Water wastage costs $20M per month
--- Inspectors deployed to plug leakages
September 4, 2003
GUYANESE waste about one-third of the water that flows through their pipelines, with running taps in Georgetown alone accounting for some $20 million worth of water wastage each month.
The discovery by Guyana Water Incorporated (GWI) has led to the corporation deploying inspectors in the city and on the east coast and east bank of Demerara, in a campaign designed to identify and plug the leakages and encourage consumers to check the wastage.
GWI Managing Director Dereck Hodson and Public Relations Officer Audreyanna Thomas announced the campaign at a news briefing at the corporation's head office yesterday.
"It's important not only that the level of consumer awareness be raised, but also that consumers be encouraged to adapt to a culture of efficient water consumption," Mr. Hodson told reporters. "The wastage of water generates a number of problems: it adds to the cost of production, affects or altogether prevents the flow of water to other consumers, and requires capital investments that could be utilized in other areas of service delivery."
GWI supplies water to approximately 30,000 consumers in Georgetown, 20,000 on the East Coast of Demerara, 15,000 on the East Bank of Demerara, and 130,000 countrywide.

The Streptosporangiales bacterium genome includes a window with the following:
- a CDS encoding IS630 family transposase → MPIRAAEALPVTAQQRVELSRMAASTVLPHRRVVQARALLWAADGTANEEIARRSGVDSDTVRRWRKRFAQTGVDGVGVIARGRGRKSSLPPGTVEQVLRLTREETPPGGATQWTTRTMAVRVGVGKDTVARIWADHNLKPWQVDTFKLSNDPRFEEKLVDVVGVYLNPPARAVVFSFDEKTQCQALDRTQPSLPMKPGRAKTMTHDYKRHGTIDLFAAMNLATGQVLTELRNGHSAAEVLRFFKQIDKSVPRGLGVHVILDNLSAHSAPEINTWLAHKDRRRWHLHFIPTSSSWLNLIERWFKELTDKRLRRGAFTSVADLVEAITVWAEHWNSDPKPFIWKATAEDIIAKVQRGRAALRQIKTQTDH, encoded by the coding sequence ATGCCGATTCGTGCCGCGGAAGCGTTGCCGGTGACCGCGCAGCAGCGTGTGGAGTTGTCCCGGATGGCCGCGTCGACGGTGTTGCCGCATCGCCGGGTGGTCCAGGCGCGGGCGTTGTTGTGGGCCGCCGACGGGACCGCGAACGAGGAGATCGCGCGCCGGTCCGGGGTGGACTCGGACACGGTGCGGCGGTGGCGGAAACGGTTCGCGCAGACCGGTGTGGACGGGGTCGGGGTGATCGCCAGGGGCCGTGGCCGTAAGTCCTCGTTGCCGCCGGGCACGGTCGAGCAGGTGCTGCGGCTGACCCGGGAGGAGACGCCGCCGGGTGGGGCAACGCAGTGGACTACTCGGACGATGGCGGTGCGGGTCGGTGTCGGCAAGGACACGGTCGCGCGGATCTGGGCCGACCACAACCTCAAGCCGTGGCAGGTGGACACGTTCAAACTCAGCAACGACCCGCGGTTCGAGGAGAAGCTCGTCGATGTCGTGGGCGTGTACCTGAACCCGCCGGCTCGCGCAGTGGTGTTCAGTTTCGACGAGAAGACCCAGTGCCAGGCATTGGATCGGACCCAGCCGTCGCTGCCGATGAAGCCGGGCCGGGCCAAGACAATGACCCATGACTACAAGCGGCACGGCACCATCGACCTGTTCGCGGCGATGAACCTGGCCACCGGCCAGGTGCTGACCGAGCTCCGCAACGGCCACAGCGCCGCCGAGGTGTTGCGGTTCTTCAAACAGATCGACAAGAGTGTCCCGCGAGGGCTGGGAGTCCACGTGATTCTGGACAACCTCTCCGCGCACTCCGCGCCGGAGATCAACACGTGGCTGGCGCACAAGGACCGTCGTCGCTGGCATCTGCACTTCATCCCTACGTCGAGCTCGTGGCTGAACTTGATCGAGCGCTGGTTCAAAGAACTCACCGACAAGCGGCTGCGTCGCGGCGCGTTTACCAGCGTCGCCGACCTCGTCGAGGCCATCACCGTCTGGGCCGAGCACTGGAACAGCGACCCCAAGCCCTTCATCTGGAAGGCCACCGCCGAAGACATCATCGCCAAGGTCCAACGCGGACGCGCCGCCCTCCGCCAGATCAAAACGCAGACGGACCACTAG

In Georgetown, where wastage is said to be "especially" significant, GWI pumped about 23 million gallons of water a day to its consumers - until a payment crunch made Guyana Power and Light Inc. threaten to stop supplying its pumping stations with electricity.
Ms. Thomas said yesterday a revision of GWI policy meant that supplies have been reduced by 25 percent - a move Mr. Hodson hopes will trigger a speedy, yet sustained reduction of water wastage.
To date, only about 70 percent of users pay their bills. In some areas the cost recovery figure is as high as 90 percent, but payments in Linden lag at just 12 percent.
As part of its programme to stem the wastage, GWI is intensifying its metering of consumers.
Mr. Hodson said GWI anticipates installing meters to every consumer's water line over five years.
This, Ms. Thomas added, includes metering connections in every new housing scheme.
The inspection campaign is ongoing, and will spread across the country in due course.
On discovering unnecessarily running taps, defective plumbing, leaking service connections, meter tampering or overflowing or dripping storage tanks, the inspectors are authorized to serve the defaulting consumers a five-day "offense" notice.
If after five days the problems persist, the inspectors will disconnect. "We hope we will get the desired cooperation from consumers," said Mr. Hodson yesterday.